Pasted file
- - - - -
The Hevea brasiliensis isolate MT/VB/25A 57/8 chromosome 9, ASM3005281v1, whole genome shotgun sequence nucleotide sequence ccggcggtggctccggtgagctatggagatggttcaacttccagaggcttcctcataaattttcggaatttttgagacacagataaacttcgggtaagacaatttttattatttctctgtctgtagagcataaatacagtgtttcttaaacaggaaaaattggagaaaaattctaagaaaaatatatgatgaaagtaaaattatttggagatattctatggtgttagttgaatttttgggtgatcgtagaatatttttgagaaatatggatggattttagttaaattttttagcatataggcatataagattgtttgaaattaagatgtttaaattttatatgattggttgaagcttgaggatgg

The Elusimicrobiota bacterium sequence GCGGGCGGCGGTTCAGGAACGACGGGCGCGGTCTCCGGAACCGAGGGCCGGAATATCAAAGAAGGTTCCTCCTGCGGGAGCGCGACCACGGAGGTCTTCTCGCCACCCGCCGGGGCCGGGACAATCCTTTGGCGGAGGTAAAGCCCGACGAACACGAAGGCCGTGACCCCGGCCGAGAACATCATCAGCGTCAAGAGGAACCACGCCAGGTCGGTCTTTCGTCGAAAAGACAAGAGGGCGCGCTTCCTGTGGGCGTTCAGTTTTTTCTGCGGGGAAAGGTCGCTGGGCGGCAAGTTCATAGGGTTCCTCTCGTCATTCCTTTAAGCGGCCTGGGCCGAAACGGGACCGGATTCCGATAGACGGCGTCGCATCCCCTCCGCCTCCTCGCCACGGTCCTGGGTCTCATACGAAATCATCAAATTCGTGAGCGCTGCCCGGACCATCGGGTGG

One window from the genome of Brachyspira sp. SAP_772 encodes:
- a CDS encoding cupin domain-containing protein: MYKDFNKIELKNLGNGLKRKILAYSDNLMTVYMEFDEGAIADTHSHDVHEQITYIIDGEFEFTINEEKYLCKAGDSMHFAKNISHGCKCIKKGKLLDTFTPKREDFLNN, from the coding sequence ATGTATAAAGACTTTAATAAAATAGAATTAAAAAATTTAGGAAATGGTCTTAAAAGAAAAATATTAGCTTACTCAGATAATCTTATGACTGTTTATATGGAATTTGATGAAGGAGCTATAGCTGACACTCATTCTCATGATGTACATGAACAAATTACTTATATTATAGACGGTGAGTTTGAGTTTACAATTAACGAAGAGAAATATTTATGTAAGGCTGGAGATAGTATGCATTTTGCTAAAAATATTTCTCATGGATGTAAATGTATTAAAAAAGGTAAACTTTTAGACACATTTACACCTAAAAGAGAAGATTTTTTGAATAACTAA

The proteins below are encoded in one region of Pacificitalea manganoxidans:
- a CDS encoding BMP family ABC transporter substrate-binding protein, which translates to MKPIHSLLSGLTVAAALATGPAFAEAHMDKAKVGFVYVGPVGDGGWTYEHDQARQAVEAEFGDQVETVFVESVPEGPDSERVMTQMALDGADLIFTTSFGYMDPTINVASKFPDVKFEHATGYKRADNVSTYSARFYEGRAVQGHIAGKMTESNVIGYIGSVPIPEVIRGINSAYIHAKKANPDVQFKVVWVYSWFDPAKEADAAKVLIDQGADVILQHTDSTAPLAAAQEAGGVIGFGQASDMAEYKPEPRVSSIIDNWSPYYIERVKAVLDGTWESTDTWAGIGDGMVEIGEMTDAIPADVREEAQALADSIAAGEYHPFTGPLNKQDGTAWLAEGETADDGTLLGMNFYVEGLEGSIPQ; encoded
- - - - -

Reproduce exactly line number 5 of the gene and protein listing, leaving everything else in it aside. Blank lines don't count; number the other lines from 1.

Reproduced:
The proteins below are encoded in one region of Pacificitalea manganoxidans: